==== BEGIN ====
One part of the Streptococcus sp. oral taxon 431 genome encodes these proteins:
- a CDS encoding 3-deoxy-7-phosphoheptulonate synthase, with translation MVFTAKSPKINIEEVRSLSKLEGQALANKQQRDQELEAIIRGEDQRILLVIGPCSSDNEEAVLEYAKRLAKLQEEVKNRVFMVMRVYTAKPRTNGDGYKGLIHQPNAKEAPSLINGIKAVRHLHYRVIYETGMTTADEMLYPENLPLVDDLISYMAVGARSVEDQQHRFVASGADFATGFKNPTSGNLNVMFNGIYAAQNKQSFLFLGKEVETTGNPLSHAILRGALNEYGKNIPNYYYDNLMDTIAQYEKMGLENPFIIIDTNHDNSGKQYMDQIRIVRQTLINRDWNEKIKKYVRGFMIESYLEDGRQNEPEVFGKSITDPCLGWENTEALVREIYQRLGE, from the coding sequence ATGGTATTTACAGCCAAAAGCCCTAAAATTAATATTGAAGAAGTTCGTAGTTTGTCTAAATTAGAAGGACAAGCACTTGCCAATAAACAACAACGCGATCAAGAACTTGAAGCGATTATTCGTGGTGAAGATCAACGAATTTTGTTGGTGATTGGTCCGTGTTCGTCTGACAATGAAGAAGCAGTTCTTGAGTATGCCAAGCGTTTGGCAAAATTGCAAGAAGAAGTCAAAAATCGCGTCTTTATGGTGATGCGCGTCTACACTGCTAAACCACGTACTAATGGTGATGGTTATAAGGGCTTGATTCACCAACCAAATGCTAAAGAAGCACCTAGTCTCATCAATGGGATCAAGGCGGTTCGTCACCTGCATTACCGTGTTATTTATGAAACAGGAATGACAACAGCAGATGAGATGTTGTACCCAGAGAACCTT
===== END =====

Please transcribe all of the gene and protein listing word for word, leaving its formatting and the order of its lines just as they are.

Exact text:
One part of the Streptococcus sp. oral taxon 431 genome encodes these proteins:
- a CDS encoding 3-deoxy-7-phosphoheptulonate synthase, with translation MVFTAKSPKINIEEVRSLSKLEGQALANKQQRDQELEAIIRGEDQRILLVIGPCSSDNEEAVLEYAKRLAKLQEEVKNRVFMVMRVYTAKPRTNGDGYKGLIHQPNAKEAPSLINGIKAVRHLHYRVIYETGMTTADEMLYPENLPLVDDLISYMAVGARSVEDQQHRFVASGADFATGFKNPTSGNLNVMFNGIYAAQNKQSFLFLGKEVETTGNPLSHAILRGALNEYGKNIPNYYYDNLMDTIAQYEKMGLENPFIIIDTNHDNSGKQYMDQIRIVRQTLINRDWNEKIKKYVRGFMIESYLEDGRQNEPEVFGKSITDPCLGWENTEALVREIYQRLGE, from the coding sequence ATGGTATTTACAGCCAAAAGCCCTAAAATTAATATTGAAGAAGTTCGTAGTTTGTCTAAATTAGAAGGACAAGCACTTGCCAATAAACAACAACGCGATCAAGAACTTGAAGCGATTATTCGTGGTGAAGATCAACGAATTTTGTTGGTGATTGGTCCGTGTTCGTCTGACAATGAAGAAGCAGTTCTTGAGTATGCCAAGCGTTTGGCAAAATTGCAAGAAGAAGTCAAAAATCGCGTCTTTATGGTGATGCGCGTCTACACTGCTAAACCACGTACTAATGGTGATGGTTATAAGGGCTTGATTCACCAACCAAATGCTAAAGAAGCACCTAGTCTCATCAATGGGATCAAGGCGGTTCGTCACCTGCATTACCGTGTTATTTATGAAACAGGAATGACAACAGCAGATGAGATGTTGTACCCAGAGAACCTT